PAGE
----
Netflix proves my point…
By: Daniel Otero
Television like the motion picture industry have taken a total 180-degree turn.
In the past, for a show or movie to receive greater exposure or recognition [to be critically acclaimed], the series or flicks had to land in these U.S. cities: Hollywood, California or New York City.
However, films and series are now being produced [in their majority] overseas. This method is now skyrocketing, and money can be made globally when making a series in one country or several (take a look at Game of Thrones, filmed from Morocco to Croatia). The countries benefit. Plus, it’s great promotion for the local actors; whom aren’t well known in the Hollywood circuit.
These overnight and successful movies/series produced in other countries is releasing Hollywood from its 100-year monopoly over the celluloid industry.
Yes, Hollywood did control the motion picture markets for over a century. And it wasn’t only in the United States, but in other countries, this was the norm.
As Hollywood released its grip, also major U.S. producers took to scouting for new ideas, stories and countries’ backdrops to produce these tales. Developing new hit shows in far-off lands.
Exquisite locations worldwide, beyond the U.S. and Canada, taking the actors to locations, such as: Capetown, South Africa. Strike Back was one of these series, which ran for several years and captured the attention of international audiences.
The story lines didn’t only change, so did the languages. Years before, more often than not, a hit had to be for the most part in English to break into the market.
This has also changed with the constant rise of Bollywood in the past 15 years. Competing with the U.S. for control over the foreign movie conglomerates.
And by the looks, for those who couldn’t believe it would happen, it’s sure happening!
Netflix is an example of that: using a country’s scenery, social issues, culture and homegrown actors to shoot a great storyline. While fans watch continuously and binge on the T.V. or computer. A person can also get engrossed in the lovely-subtitles, and in the meantime, possibly learn about a country’s background and language.
These series exposed aren’t only U.S. made. It’s a shared enterprise, and a reflection in the array of cinematographic beauty across the world.
To name a few television series…
The Peaky Blinders, BBC (UK)
Orange is the New Black (U.S.), The Peaky Blinders (BBC, U.K.), Narcos (Colombia, Mexico & U.S.), Gotham (Fox U.S., gorgeously done prequel on the life of Bruce Wayne before he became Batman), Sherlock (U.K.), Better Call Saul (A&E U.S., a spin-off from Breaking Bad), The Crown (U.K., the story of Queen Elizabeth’s II reign and honestly, it’s about time!), Gomorra (Italy, about the often brutal and violent inner dealings of the Neapolitan camorra/mafia), O Mecanismo (Brazil, loosely based on the scandal and subsequent investigation of ‘Operation Car Wash’), The Oath (Puerto Rico, the story about a gang of corrupt cops) and Sacred Games (India, the story focuses on the challenges faced by a Sikh Inspector, while uncovering a plot and dealing with the constant strife between Hindus, Muslims and Sikhs).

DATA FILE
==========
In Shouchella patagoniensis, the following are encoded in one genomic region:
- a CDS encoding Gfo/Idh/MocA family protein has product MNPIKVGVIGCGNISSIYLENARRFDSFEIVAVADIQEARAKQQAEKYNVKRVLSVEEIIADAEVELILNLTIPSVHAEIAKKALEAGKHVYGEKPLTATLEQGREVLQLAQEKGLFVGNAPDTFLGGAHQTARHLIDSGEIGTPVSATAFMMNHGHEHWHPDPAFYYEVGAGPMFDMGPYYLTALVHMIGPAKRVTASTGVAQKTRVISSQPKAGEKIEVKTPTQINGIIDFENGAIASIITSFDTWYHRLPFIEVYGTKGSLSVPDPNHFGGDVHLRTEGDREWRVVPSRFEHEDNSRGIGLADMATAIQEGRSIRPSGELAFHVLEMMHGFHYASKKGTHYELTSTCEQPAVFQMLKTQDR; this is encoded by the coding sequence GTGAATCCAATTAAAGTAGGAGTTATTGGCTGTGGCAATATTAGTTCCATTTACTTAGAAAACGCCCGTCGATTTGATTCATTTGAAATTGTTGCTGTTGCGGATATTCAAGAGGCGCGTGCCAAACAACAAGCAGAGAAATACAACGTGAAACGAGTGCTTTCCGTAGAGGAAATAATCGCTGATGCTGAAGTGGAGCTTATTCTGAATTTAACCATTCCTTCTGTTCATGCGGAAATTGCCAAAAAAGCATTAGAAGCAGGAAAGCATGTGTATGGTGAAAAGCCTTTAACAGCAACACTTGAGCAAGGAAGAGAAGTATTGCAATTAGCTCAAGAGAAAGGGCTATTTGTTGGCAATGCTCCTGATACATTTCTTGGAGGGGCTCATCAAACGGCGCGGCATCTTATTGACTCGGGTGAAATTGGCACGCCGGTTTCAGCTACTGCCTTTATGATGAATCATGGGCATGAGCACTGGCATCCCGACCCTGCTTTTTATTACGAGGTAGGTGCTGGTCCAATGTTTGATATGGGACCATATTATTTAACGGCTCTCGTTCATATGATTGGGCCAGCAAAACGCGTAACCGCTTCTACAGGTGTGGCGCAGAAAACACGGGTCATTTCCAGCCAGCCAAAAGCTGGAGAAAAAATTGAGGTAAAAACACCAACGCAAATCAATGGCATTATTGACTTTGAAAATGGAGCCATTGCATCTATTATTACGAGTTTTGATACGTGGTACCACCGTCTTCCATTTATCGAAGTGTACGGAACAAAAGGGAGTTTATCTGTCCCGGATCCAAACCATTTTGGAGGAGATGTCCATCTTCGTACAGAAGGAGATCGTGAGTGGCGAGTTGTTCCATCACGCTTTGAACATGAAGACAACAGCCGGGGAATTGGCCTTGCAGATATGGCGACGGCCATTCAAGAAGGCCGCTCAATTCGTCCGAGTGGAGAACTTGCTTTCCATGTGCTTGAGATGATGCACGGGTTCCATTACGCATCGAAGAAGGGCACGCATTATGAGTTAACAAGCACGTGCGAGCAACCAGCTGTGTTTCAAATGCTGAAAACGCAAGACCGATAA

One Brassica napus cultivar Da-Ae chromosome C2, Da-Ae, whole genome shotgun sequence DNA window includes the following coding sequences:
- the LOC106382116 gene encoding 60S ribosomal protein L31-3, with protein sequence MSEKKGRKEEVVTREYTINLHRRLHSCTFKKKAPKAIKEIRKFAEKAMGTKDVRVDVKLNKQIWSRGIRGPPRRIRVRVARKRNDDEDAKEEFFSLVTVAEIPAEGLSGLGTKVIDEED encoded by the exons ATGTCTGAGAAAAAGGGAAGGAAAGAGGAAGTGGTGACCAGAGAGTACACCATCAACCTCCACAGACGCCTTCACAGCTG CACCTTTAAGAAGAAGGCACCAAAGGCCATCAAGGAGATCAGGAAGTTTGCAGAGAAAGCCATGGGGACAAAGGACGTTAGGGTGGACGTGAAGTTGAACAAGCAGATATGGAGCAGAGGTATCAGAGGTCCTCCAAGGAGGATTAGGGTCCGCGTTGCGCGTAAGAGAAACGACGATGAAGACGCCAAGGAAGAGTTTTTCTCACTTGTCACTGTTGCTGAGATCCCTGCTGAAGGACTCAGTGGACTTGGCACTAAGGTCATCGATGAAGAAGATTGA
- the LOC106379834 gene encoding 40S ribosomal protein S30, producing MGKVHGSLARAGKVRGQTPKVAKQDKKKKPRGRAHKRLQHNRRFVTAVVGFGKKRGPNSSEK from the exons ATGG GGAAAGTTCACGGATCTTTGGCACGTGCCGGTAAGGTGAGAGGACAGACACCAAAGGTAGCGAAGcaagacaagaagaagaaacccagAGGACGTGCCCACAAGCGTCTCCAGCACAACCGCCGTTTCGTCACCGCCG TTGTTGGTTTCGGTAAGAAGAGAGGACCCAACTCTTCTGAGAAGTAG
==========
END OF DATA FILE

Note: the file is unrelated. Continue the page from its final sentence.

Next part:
Films are taking also a quasi-indie style [outside of the Tribeca, Sundance and Toronto Film Festivals], and there’s an absolutely vanguard way of producing something equally pleasant and exciting. There’s quality in this cinematography, as well as: action, thrills, dark-comedy and drama to please the senses.
These titles came through a in touching way, some are funny, while others tragic…
First They Killed My Father (Cambodia & U.S.), War Machine (U.S., loosely based on the true story of General Stanley McChrystal and America’s blunders in Afghanistan), The Death of Stalin (this controversial film was produced by Main Journey & Quad Productions in the U.K., Belgium and France) and Winter on Fire: Ukraine’s Fight for Freedom (Ukrainian, 2015 documentary).
What’s magical is the potpourri of acting talent from all over. There’s a crossover of cultures. The cast can come from all fours-corners of the globe, and what better way to reach international audiences and develop a totally new fan base. Revamping the career of Jet Li (Lethal Weapon 4 and Expendables) or creating new opportunities outside of China for actresses like: Xu Qing (The Founding of a Republic and Looper), Yu Nan (Expendables 2 and Wolf Warriors) and Liu Tao (Ode to Joy 1&2 soap opera and the U.K. film, The Foreigner).
Beyond the U.S. and U.K., I hope to see more of these types of shows and motion pictures in the years to come. Then, that will be something worth watching and can possibly bring all of us together.